A positive work culture is one where new ideas are welcomed, not discouraged. Employees should feel comfortable offering suggestions regardless of their seniority level and should be given the means to do so in both a group setting and one-on-one with bosses.
6. Be flexible
In the age of remote work and nontraditional scheduling, flexibility has an outsized impact on company culture. Give employees the ability to take time off when needed easily. They shouldn’t need to get permission for short, routine absences like a dentist appointment.
Much of this comes down to transparency between employees and managers. When there’s a strong level of mutual trust, employees are empowered to get their work done without their boss monitoring every minute they spend on the clock.
Related: The Importance of Flexibility in the Workplace
7. Have fun
Though this element of culture may play a secondary role to more practical ones like pay and inclusion, the ability to have fun at work shouldn’t be overlooked. Foster meaningful work relationships by allowing employees to connect outside of their job-related responsibilities, like via team-building activities and social outings.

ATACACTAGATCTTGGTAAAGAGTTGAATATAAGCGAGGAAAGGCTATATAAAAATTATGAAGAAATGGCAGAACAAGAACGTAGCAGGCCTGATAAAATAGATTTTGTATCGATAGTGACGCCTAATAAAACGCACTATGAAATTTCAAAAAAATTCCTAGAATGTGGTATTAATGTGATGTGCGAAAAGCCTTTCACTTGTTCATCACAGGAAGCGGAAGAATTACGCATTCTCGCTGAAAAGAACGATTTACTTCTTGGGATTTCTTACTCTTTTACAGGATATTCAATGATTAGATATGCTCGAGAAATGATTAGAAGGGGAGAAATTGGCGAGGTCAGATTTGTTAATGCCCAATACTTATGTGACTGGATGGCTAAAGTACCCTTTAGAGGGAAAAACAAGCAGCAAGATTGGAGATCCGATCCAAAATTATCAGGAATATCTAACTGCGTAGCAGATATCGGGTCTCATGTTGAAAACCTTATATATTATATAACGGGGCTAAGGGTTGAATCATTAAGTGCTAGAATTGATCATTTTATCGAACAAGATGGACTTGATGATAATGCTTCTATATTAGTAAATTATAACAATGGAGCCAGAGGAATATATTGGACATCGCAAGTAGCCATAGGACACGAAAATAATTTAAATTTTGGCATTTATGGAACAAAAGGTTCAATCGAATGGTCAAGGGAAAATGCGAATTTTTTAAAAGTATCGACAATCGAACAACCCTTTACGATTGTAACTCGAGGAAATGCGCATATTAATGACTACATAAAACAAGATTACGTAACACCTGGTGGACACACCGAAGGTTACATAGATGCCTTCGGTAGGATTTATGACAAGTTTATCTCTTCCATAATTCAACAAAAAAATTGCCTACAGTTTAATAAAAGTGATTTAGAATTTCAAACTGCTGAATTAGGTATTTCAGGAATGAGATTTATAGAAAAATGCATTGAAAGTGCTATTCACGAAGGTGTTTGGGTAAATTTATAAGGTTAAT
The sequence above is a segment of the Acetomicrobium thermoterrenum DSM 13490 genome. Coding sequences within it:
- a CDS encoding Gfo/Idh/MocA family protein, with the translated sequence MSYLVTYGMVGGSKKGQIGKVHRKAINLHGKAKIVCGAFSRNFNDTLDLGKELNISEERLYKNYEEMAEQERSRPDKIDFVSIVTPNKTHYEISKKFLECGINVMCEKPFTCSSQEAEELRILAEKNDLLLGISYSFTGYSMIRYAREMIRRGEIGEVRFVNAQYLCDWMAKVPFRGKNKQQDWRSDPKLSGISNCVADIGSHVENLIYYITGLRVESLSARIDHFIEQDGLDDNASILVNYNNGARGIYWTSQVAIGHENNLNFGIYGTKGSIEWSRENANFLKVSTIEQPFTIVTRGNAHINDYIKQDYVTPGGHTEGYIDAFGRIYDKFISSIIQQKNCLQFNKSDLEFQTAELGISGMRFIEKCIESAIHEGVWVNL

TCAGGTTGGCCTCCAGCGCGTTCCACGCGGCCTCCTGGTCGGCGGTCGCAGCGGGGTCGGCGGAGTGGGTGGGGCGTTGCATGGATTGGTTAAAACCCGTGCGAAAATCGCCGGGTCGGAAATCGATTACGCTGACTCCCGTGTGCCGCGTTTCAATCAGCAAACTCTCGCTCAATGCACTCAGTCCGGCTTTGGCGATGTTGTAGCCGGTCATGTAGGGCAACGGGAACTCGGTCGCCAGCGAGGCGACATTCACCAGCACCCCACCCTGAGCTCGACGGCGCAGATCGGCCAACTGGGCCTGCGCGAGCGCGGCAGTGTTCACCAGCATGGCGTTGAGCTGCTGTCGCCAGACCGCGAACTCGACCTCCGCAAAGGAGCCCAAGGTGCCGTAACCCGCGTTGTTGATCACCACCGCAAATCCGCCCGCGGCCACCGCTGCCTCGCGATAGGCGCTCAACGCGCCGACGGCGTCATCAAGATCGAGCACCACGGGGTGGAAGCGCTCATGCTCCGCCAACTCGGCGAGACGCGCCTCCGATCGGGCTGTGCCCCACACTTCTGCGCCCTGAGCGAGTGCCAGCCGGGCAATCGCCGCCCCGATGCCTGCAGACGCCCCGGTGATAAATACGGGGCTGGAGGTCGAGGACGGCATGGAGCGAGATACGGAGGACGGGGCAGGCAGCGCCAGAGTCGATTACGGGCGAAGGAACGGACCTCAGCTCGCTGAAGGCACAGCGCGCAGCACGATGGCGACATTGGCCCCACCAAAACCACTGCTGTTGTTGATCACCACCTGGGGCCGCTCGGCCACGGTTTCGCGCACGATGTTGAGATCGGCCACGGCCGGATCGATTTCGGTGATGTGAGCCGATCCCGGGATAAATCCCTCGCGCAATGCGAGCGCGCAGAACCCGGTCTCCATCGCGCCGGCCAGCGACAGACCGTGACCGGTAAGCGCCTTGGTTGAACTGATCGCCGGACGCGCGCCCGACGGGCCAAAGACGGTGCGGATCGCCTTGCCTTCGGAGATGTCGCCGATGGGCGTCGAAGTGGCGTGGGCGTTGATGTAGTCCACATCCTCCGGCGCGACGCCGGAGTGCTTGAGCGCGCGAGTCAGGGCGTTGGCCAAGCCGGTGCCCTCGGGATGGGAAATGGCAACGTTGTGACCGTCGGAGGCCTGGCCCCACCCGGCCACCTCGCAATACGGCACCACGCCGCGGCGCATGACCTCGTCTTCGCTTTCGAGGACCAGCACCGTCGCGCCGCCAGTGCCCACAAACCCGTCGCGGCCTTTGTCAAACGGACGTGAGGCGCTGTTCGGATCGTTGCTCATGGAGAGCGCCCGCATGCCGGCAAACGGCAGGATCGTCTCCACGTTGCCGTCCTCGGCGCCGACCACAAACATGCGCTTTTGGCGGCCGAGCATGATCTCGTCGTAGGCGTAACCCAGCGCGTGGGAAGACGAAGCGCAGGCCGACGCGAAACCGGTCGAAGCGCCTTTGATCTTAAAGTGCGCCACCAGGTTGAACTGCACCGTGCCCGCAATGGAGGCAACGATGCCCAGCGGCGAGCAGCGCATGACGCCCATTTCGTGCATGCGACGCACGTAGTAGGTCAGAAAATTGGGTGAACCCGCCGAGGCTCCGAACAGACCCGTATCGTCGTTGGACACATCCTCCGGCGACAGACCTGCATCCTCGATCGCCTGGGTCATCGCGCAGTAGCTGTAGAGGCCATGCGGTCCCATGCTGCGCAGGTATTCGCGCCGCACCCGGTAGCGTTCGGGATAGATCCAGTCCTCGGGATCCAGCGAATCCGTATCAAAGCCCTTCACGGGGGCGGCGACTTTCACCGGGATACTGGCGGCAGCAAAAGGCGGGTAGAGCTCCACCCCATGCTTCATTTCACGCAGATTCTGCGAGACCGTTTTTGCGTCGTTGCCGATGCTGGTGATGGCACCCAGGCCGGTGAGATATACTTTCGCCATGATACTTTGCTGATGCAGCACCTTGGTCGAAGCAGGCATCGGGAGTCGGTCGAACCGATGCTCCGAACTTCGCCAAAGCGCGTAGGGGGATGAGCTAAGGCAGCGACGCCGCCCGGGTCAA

How to Maintain a Strong Workplace Culture
Maintaining a positive work culture is an ongoing endeavor. It’s an effort that should be continuously evolving, much like your culture itself. Here are a few ideas to keep your healthy culture going strong.
Collect feedback (and use it!)
You can’t give employees an excellent experience without asking for and acting on their feedback. Use tools like employee surveys to gather input regularly, then, actually incorporate that input into company decisions and programs.
Related: How to Measure Employee Satisfaction
Invest in development
We’ve talked a lot about making employees feel valued. One way to do that is through ongoing employee development. Allocate funding to programs that help staffers refine existing skills and learn new ones. Promote from within, training up managers who already embody the culture you want to nurture.
Related: Ways to Invest in Employee Development
Consider profit sharing
Profit sharing is an incentive program that can take many forms, including stock options, performance-based incentives, and bonuses. While it may not make sense for all organizations, it can greatly boost employees’ sense of ownership in the company.
Counteract negative forces
Building a strong company culture isn’t just about encouraging the positive but also eliminating the negative. To avoid letting bad apples damage morale, move quickly when an employee’s actions necessitate disciplinary action or firing. Institute a zero-tolerance policy for offenses like sexual harassment or discrimination.
In summary, it’s wise to invest in a healthy work culture. Over time, it can pay dividends in the form of easier recruiting, stronger retention, higher performance and happier workers.